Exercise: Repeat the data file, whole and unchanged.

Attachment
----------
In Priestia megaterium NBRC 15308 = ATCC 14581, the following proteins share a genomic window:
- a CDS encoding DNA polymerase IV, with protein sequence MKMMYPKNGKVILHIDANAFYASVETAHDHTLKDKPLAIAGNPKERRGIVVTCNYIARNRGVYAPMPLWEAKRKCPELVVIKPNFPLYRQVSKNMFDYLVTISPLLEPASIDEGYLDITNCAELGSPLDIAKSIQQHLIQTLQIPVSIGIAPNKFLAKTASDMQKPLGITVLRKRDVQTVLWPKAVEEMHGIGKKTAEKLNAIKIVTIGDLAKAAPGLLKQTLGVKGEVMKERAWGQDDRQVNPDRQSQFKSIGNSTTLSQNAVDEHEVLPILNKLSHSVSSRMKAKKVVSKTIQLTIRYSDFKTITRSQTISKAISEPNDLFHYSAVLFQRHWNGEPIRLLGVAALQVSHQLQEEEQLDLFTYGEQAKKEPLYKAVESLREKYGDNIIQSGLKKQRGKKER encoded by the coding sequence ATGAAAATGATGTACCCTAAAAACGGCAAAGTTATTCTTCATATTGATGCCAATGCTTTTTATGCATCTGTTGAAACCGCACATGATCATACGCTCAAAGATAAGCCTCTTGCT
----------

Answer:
In Priestia megaterium NBRC 15308 = ATCC 14581, the following proteins share a genomic window:
- a CDS encoding DNA polymerase IV, with protein sequence MKMMYPKNGKVILHIDANAFYASVETAHDHTLKDKPLAIAGNPKERRGIVVTCNYIARNRGVYAPMPLWEAKRKCPELVVIKPNFPLYRQVSKNMFDYLVTISPLLEPASIDEGYLDITNCAELGSPLDIAKSIQQHLIQTLQIPVSIGIAPNKFLAKTASDMQKPLGITVLRKRDVQTVLWPKAVEEMHGIGKKTAEKLNAIKIVTIGDLAKAAPGLLKQTLGVKGEVMKERAWGQDDRQVNPDRQSQFKSIGNSTTLSQNAVDEHEVLPILNKLSHSVSSRMKAKKVVSKTIQLTIRYSDFKTITRSQTISKAISEPNDLFHYSAVLFQRHWNGEPIRLLGVAALQVSHQLQEEEQLDLFTYGEQAKKEPLYKAVESLREKYGDNIIQSGLKKQRGKKER encoded by the coding sequence ATGAAAATGATGTACCCTAAAAACGGCAAAGTTATTCTTCATATTGATGCCAATGCTTTTTATGCATCTGTTGAAACCGCACATGATCATACGCTCAAAGATAAGCCTCTTGCT